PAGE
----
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31 May 2024

The Rising Divide in Religious and Secular Societies in Kazakhstan

Amidst the news of the Kazakhstani politicians trying to regulate the rise of religious extremists, we spoke with Ayan Oryntay, a religious studies scholar from Kazakhstan, to try to understand the current state of affairs.

Mosque in Oskemen, Kazakhstan

Mosque in Oskemen, Kazakhstan. Image: 3DMart/Shutterstock

The rise of Islam in Kazakhstan has been a popular topic of discussion within the country for a while now. In March this year at the National Quriltai (Kazakh: Congress), President Tokayev made a remark regarding the “religious fanaticism” of those who are covered in all black, stressing that it is a foreign influence and has nothing to do with the spiritual values of Kazakhs. This comment comes amidst the news of politicians discussing the spread of radical Islamic movements, such as Salafism and Wahhabism, and ways to prevent it. 

In the streets of Kazakhstan’s cities, you can spot more young girls and women in hijabs, which wasn’t the case just a few years ago, when the country, due to its Soviet past, was far removed from any religious attributes beyond the spiritual holiday celebrations. The question then arises: What is going on in Kazakhstan? Is its Muslim identity going to overpower secularism popular among other post-Soviet states? Or is it going to implement stricter laws regarding religious attire, like its neighboring country, Uzbekistan, did in the past

According to Ayan Oryntay, a religious studies scholar and Religious Freedom for Kazakhstan project coordinator at the Kazakhstan office of the Institute for War and Peace Reporting, the resurgence of Islam in Kazakhstan is obvious. His articles on religious topics in Kazakhstan have shed light on the country’s current religious trends, from TikTok imams to the rise of Tengrism, a pagan religion of the indigenous Turkic people. 

However, he doesn’t agree that society itself is transforming from secular to religious. “For instance, according to relatively recent research from 2019, among Muslims, who constitute the predominant majority in Kazakhstan, only about 17% attend the mosque once or more times a week, while 83% visit mosque rarely or never attend the mosque at all,” the religious scholar says. “Thus, it can be argued that, overall, the majority of practicing Muslims in Kazakhstan are so-called ‘nominal’ or ‘ethnic’ Muslims, who primarily observe only the rituals of the ‘life cycle,’ meaning they turn to religious rituals at birth, death, weddings, and so forth.”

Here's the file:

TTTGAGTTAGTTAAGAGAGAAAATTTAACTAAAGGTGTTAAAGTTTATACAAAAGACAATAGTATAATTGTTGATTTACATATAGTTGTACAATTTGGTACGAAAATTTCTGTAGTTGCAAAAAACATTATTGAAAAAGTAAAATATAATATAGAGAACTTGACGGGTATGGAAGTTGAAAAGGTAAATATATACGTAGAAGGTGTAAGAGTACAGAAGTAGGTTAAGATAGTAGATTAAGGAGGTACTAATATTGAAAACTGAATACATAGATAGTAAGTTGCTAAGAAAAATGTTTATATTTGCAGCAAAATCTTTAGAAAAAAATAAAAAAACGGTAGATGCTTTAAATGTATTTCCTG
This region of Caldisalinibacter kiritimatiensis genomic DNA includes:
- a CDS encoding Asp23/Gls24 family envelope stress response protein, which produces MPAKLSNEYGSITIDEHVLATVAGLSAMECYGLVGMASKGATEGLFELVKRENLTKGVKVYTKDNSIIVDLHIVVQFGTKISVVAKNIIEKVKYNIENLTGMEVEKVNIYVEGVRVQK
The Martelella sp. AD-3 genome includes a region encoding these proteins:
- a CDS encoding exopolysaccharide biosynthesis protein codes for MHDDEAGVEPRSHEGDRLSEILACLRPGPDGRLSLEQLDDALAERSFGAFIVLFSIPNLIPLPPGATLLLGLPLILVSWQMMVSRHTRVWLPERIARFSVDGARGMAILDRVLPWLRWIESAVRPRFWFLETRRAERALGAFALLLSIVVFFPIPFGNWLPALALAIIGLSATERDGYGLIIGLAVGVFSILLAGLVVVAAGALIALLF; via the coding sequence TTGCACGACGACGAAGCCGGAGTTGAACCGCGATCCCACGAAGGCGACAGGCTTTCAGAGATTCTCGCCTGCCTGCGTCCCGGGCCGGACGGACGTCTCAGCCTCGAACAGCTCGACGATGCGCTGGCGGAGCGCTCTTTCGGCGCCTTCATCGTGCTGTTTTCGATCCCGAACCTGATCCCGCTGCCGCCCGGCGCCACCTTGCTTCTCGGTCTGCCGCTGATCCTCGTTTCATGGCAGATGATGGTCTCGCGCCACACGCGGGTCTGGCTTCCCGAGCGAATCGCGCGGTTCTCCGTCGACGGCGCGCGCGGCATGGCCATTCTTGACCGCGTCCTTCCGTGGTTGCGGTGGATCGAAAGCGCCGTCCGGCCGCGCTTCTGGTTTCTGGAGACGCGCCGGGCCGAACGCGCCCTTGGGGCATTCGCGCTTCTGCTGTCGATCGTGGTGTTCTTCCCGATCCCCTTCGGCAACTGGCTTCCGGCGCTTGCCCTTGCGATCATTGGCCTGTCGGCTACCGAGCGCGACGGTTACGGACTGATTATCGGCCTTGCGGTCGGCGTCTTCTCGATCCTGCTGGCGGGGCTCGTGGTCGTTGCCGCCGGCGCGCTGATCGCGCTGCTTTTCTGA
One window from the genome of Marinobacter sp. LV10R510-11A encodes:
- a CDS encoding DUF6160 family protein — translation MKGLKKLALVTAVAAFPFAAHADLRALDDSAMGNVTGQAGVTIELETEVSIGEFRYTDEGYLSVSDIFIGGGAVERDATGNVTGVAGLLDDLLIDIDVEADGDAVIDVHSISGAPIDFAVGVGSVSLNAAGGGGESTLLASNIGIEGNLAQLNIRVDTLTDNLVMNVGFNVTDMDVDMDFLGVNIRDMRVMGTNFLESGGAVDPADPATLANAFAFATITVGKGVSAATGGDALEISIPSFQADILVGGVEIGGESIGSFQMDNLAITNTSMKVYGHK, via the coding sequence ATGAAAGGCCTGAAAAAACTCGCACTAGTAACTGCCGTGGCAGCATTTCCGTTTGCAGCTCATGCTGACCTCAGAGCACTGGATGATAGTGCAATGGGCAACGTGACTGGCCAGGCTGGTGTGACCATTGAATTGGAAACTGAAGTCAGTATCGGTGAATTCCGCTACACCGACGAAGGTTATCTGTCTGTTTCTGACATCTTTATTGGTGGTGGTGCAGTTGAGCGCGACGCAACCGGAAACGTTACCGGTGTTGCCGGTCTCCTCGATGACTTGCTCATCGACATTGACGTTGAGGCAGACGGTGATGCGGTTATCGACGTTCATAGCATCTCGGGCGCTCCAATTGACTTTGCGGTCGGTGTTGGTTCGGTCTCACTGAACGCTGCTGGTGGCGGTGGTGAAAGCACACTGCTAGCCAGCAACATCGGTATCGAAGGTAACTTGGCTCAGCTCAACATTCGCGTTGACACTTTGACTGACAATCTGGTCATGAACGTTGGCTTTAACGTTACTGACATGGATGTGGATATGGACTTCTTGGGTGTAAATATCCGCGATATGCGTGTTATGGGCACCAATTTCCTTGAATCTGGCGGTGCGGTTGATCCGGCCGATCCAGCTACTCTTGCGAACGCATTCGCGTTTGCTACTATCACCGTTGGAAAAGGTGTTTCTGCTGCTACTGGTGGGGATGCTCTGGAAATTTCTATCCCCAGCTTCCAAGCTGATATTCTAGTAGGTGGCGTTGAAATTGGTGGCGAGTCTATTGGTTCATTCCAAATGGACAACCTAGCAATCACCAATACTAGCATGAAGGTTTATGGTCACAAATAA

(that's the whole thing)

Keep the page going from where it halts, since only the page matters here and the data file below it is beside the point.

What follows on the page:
However, Oryntay notes that despite the majority of Muslims in Kazakhstan not practicing religion, “you can also see packed mosques on Fridays in almost every city where young people between 18 and 35 are the majority.” He explains it by referencing a few factors. “Firstly, it’s widely believed that as a post-Soviet nation, Kazakhstan went through a sort of religious ‘vacuum’ during the Soviet era. After the collapse of the Soviet Union, there was a quest for self-identity and answers to questions about what it means to be a true ‘Kazakh.’ Whether there truly was a ‘vacuum’ during the Soviet era is up for debate, but it’s undeniable that there’s been a resurgence of religious interest 30 years after gaining independence,” Oryntay explains.

Indeed, the so-called “quest for self-identity” for a nation that has been under the oppressive regime of Moscow for over 70 years, to the point of not only not being able to celebrate their either pagan or religious holidays, but also having to accept the Russian language as the main lingua franca, in what was then, Kazakh Soviet Socialist Republic. The language topic remains a valid point, stating additional division within the country. 

“There’s also the question of societal polarization and bilingualism, where one-half of Kazakhs think and speak in Russian while the other is Kazakh-speaking. There’s a huge difference between them in worldview and many perspectives on what Kazakhstani society should look like,” a religious scholar says. “Typically, for the Kazakh-speaking part, religion and traditions play a larger role than for the Russian-speaking population. This is getting even more complex after the Russian-Ukraine war, where the question of ‘Kazakhness’ is being even more relevant for both parts of Kazakhstani society.”